Myeloma, also known as multiple myeloma, is a cancer arising from plasma cells, a type of white blood cell which is made in the bone marrow. Bone marrow is the ‘spongy’ material found in the centre of the larger bones in the body. The bone marrow is where all blood cells are made.
Plasma cells form part of your immune system. Normal plasma cells produce antibodies, also called immunoglobulins, to help fight infection.
In myeloma, plasma cells become abnormal, multiply uncontrollably and release only one type of antibody known as paraprotein, which has no useful function. It is often through the measurement of this paraprotein that myeloma is diagnosed and monitored.
Unlike many cancers, myeloma does not exist as a lump or tumour. Most of the symptoms and complications related to myeloma are caused by the build-up of the abnormal plasma cells in the bone marrow and the presence of the paraprotein in the blood and/or in the urine.
Myeloma affects multiple places in the body (hence ‘multiple’ myeloma) where bone marrow is normally active in an adult, ie within the bones of the spine, skull, pelvis, the rib cage, long bones of the arms and legs and the areas around the shoulders and hips.
Myeloma is a relapsing-remitting cancer. This means there are periods when the myeloma is causing symptoms and/or complications and needs to be treated, followed by periods of remission or plateau where the myeloma does not cause symptoms and does not require treatment.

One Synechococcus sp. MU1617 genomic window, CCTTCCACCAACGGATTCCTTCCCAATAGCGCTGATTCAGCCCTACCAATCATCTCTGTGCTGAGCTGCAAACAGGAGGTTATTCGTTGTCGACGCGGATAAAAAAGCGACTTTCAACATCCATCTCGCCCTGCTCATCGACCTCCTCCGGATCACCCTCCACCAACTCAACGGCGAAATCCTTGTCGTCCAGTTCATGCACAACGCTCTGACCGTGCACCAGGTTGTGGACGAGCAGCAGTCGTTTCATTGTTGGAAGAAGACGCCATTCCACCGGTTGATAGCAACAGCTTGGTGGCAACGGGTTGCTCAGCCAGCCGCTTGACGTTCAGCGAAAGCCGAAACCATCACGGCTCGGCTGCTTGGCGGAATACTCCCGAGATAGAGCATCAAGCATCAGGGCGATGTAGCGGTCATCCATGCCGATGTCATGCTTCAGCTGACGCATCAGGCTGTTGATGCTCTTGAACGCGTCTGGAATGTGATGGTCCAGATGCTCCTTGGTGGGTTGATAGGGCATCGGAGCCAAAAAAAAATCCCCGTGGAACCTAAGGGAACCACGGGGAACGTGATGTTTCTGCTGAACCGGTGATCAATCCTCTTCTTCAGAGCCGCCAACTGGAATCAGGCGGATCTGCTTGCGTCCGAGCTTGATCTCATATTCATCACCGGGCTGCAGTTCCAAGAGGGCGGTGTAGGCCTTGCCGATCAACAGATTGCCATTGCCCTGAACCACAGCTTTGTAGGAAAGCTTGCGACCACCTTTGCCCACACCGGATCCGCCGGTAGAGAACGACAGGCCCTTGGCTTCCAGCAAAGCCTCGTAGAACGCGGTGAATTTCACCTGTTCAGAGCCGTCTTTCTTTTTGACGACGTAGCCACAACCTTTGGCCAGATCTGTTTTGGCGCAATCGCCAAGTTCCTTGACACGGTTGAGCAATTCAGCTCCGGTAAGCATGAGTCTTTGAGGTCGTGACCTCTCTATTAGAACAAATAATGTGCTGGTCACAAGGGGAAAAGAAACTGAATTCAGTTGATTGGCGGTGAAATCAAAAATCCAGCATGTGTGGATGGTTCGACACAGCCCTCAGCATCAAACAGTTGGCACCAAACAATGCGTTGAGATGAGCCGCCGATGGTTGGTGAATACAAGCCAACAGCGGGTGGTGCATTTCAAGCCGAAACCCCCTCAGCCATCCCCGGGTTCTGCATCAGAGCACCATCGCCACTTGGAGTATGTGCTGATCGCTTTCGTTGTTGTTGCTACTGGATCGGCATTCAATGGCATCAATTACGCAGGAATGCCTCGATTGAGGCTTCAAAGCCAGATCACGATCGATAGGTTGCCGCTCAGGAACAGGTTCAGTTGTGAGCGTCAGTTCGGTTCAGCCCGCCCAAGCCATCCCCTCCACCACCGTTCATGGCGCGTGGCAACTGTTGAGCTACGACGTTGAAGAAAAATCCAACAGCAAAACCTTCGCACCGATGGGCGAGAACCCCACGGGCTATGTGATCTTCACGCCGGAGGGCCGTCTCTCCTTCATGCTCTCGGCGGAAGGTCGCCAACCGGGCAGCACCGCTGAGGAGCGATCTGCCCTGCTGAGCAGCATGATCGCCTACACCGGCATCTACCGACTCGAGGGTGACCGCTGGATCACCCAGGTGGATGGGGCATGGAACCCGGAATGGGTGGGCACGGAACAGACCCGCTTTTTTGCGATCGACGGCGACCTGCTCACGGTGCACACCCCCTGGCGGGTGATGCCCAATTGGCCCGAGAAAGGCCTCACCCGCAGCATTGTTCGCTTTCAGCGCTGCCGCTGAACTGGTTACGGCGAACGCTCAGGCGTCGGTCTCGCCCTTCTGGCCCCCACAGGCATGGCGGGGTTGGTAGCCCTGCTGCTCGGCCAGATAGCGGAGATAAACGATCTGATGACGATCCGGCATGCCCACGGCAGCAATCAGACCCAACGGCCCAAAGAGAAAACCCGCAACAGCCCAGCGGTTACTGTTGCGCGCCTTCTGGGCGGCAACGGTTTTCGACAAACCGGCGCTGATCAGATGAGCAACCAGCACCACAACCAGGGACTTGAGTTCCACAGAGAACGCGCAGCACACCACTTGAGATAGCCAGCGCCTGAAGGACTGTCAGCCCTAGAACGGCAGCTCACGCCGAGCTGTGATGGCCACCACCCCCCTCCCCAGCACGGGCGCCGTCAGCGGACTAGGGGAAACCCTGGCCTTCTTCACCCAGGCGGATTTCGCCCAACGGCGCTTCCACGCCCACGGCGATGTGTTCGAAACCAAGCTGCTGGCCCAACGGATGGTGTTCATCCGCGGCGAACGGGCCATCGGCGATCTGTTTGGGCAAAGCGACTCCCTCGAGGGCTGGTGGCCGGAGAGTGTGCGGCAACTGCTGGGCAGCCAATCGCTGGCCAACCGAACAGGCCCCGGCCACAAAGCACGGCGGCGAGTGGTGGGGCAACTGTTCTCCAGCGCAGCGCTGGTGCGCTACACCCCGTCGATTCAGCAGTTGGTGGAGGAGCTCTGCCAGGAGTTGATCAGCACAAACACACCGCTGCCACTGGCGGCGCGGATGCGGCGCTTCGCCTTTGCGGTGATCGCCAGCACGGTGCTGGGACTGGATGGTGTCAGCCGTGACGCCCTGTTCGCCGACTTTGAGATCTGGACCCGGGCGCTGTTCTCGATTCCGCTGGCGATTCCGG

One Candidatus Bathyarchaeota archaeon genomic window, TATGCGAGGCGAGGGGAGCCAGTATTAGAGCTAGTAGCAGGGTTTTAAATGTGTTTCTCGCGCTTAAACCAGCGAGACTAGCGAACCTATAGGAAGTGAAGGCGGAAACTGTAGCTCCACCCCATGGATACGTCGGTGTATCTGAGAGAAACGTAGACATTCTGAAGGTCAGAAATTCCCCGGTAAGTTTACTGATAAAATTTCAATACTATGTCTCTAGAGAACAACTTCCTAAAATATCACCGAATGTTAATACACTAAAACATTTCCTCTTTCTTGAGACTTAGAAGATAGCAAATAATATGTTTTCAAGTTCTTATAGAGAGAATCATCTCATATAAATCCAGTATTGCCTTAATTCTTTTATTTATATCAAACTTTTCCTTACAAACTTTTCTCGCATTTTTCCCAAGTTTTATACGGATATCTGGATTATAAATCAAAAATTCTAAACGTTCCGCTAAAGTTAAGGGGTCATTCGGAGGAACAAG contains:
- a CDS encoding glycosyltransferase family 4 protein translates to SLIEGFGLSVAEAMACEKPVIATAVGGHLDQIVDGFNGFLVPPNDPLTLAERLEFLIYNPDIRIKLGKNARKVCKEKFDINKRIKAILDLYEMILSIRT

For more information visit Myeloma UK
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The National Three Peaks Challenge involves climbing the three highest peaks of Scotland, England and Wales, often within 24 hours.
The total walking distance is 23 miles (37km) and the total ascent is 3064 metres (10,052ft). The total driving distance is 462 miles.
The three mountains are:
A popular misconception is that the three mountains that form the challenge are the three tallest on the British mainland. Rather, they are the tallest mountains within each representative country: Scafell Pike is the tallest in England; Snowdon, the tallest in Wales and Ben Nevis the tallest in Scotland — over one hundred peaks in Scotland are higher than Scafell Pike, and 56 higher than Snowdon.
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